Adam Scott still believes a cashed-up world golf tour could still work despite several top players including Rory McIlroy pouring cold water on the rival Premier Golf League.
Recently, superstars McIlroy and Brooks Koepka admitted they were less enthusiastic about the Premier Golf League, which has been proposed by British-based World Golf Group (WGG).
WGG recently announced plans to launch the PGL in 2022, which is reportedly backed by Saudi Arabian financiers.
WGG says the lucrative league would feature the top 48 golfers playing 18 tournaments a year, each with a prize purse of US$10 million (AU$15 million).
Ten of the events would be in the United States, while organisers have targeted the Australian Open as one of eight overseas tournaments they want to acquire.
However McIlroy, a four-time major winner, recently distanced himself from the PGL.
"I'm out; I like to have freedom and I don't like what they're proposing," he said last month.
Koepka, also a four-time major winner who McIlroy deposed as World No.1, said the rich sums being floated by the PGL would not be enough to persuade him to abandon the US PGA Tour.
“I'm out; I like to have freedom and I don't like what they're proposing.” – Rory McIlroy
"Money doesn't matter," the 29-year-old said. "If somebody gave me $200 million tomorrow it's not going to change my life. I just want to play against the best."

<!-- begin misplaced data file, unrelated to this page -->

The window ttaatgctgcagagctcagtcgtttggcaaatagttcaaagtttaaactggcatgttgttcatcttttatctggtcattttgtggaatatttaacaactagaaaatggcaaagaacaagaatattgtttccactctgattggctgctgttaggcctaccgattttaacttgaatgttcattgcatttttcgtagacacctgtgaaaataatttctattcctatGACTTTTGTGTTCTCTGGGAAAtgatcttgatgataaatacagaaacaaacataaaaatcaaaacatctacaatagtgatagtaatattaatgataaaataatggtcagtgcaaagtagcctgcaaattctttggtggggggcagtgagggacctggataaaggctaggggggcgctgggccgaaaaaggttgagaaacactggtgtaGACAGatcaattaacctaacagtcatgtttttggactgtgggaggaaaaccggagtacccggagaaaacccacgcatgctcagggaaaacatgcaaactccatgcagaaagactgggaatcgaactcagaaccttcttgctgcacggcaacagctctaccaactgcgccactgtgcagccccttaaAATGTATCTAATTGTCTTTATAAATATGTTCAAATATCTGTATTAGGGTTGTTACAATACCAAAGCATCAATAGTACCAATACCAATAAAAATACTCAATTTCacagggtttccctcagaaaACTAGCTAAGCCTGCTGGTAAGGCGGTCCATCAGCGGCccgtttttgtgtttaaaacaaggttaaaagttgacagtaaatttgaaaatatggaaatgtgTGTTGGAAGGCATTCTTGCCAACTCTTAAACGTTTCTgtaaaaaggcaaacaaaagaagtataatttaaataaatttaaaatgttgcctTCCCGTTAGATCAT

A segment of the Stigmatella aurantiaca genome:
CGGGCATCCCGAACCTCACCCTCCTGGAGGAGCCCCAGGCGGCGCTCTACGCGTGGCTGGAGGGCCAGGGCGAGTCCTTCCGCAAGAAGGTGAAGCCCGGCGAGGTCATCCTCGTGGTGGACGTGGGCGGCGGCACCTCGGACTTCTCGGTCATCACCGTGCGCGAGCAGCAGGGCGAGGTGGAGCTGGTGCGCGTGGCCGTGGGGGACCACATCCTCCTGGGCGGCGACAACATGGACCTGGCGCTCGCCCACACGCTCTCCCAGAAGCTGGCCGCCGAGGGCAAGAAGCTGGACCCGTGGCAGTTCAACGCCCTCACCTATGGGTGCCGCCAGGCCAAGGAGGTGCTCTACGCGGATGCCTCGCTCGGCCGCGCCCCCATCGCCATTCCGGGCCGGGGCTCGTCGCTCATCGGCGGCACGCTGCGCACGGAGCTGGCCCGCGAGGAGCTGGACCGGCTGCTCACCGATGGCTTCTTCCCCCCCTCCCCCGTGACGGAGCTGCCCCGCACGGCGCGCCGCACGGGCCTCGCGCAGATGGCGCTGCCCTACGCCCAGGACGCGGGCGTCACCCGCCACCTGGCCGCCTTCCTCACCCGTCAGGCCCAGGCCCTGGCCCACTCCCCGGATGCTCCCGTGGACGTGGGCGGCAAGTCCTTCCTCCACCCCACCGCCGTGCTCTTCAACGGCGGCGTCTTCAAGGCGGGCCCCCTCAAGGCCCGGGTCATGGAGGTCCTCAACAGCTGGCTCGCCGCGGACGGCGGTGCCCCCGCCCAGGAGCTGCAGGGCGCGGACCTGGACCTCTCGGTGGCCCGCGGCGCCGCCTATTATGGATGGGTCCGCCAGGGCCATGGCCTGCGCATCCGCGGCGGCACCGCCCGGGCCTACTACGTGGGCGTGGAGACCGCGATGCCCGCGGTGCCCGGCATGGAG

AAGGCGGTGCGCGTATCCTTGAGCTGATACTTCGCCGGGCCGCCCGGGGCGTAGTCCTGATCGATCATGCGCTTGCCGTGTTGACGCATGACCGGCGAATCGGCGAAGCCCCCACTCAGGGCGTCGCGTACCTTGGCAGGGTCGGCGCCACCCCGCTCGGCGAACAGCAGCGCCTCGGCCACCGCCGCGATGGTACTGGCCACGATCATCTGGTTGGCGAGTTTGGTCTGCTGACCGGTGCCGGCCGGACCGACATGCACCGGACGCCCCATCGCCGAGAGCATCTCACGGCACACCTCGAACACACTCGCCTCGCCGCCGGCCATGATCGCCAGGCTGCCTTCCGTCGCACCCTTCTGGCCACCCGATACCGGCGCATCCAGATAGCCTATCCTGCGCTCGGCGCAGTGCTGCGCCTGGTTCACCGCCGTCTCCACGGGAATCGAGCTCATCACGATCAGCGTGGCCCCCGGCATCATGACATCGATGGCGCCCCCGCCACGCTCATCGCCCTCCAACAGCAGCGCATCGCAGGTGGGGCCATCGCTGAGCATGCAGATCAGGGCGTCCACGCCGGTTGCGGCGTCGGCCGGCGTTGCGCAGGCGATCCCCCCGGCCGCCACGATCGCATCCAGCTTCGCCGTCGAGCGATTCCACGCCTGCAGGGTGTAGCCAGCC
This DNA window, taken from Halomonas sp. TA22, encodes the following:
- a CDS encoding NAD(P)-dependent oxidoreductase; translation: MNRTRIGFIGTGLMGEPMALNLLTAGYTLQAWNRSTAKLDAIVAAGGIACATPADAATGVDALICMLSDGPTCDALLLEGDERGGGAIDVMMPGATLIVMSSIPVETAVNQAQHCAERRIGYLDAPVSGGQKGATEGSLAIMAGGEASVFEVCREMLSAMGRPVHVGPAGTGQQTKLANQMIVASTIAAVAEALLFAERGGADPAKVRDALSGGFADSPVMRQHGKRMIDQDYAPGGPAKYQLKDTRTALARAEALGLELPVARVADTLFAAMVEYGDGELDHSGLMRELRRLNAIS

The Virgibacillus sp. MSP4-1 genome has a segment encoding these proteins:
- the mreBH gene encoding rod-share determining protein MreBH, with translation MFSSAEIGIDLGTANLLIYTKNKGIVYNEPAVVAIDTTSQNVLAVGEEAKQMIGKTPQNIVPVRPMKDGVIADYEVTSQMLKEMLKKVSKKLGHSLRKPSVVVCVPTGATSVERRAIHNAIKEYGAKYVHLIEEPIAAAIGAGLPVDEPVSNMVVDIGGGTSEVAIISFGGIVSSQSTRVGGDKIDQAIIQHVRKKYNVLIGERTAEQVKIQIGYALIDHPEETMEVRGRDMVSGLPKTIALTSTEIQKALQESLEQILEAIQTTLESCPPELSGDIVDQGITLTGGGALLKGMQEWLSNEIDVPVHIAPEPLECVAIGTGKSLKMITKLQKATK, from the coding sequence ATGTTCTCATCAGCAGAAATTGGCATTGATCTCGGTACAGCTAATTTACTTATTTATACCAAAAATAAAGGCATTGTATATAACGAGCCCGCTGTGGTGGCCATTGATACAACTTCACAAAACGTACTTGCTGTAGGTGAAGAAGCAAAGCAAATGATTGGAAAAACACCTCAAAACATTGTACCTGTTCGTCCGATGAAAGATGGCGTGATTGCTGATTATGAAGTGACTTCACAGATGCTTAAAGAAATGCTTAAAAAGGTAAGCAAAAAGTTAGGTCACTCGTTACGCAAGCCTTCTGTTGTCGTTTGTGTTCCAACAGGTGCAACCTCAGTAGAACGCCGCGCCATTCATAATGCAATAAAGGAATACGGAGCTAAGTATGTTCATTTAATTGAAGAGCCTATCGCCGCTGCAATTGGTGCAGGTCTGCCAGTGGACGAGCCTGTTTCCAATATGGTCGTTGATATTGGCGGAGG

It is unlikely the stars approached by the PGL will be able to play both the rival league and the PGA Tour, regarded as the most elite circuit in the sport.
PGA Tour players must seek a "release" from the commissioner each time they want to play an event outside their home tour and are unlikely to be given 18.
Several players and golf commentators predicted the PGL concept was dead in the water after McIlroy's withdrawal, given his profile and ability would be crucial to getting the new league off the ground.
However, Australian former World No.1 Scott believes there is still plenty of merit to consider.
"I'm still very positive about the concept of what it could be, for sure," Scott said on Wednesday in Florida ahead of the Arnold Palmer Invitational.
"That doesn't mean I think it's going to happen, necessarily.
"Everyone sees it from somewhat of their own agenda. Being an international player, the thought of a world tour sounds really great.
"I don't think my sentiment on the concept has changed at all. I still think it's fantastic."
- Evin Priest, Australian Associated Press